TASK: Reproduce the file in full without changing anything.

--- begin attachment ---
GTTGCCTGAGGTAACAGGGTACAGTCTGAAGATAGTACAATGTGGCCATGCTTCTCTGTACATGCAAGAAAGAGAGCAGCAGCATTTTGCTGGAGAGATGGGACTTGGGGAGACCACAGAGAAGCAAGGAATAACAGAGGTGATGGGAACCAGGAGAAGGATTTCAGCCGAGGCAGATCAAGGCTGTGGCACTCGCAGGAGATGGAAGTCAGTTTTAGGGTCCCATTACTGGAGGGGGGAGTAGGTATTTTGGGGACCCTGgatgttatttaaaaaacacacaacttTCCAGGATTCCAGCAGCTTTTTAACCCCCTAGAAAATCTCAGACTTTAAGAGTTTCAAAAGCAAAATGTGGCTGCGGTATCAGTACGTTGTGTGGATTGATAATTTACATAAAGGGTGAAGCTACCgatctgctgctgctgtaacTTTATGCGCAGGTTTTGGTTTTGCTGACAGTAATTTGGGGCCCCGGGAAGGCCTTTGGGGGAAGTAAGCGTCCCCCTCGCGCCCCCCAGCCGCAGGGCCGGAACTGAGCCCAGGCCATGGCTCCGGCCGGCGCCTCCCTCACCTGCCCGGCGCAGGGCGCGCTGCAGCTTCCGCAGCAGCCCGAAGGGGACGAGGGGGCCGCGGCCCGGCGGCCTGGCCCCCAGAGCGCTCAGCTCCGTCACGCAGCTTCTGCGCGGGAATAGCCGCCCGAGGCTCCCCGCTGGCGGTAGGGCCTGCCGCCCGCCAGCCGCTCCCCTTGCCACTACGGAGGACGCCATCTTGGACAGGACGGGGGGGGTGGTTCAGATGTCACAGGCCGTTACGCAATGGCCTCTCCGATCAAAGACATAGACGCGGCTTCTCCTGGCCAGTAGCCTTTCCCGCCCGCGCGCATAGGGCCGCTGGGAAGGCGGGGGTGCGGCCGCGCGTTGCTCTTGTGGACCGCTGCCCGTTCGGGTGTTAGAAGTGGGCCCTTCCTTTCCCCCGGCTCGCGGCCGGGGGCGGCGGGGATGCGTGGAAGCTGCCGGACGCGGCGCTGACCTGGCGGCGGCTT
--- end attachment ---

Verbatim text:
GTTGCCTGAGGTAACAGGGTACAGTCTGAAGATAGTACAATGTGGCCATGCTTCTCTGTACATGCAAGAAAGAGAGCAGCAGCATTTTGCTGGAGAGATGGGACTTGGGGAGACCACAGAGAAGCAAGGAATAACAGAGGTGATGGGAACCAGGAGAAGGATTTCAGCCGAGGCAGATCAAGGCTGTGGCACTCGCAGGAGATGGAAGTCAGTTTTAGGGTCCCATTACTGGAGGGGGGAGTAGGTATTTTGGGGACCCTGgatgttatttaaaaaacacacaacttTCCAGGATTCCAGCAGCTTTTTAACCCCCTAGAAAATCTCAGACTTTAAGAGTTTCAAAAGCAAAATGTGGCTGCGGTATCAGTACGTTGTGTGGATTGATAATTTACATAAAGGGTGAAGCTACCgatctgctgctgctgtaacTTTATGCGCAGGTTTTGGTTTTGCTGACAGTAATTTGGGGCCCCGGGAAGGCCTTTGGGGGAAGTAAGCGTCCCCCTCGCGCCCCCCAGCCGCAGGGCCGGAACTGAGCCCAGGCCATGGCTCCGGCCGGCGCCTCCCTCACCTGCCCGGCGCAGGGCGCGCTGCAGCTTCCGCAGCAGCCCGAAGGGGACGAGGGGGCCGCGGCCCGGCGGCCTGGCCCCCAGAGCGCTCAGCTCCGTCACGCAGCTTCTGCGCGGGAATAGCCGCCCGAGGCTCCCCGCTGGCGGTAGGGCCTGCCGCCCGCCAGCCGCTCCCCTTGCCACTACGGAGGACGCCATCTTGGACAGGACGGGGGGGGTGGTTCAGATGTCACAGGCCGTTACGCAATGGCCTCTCCGATCAAAGACATAGACGCGGCTTCTCCTGGCCAGTAGCCTTTCCCGCCCGCGCGCATAGGGCCGCTGGGAAGGCGGGGGTGCGGCCGCGCGTTGCTCTTGTGGACCGCTGCCCGTTCGGGTGTTAGAAGTGGGCCCTTCCTTTCCCCCGGCTCGCGGCCGGGGGCGGCGGGGATGCGTGGAAGCTGCCGGACGCGGCGCTGACCTGGCGGCGGCTT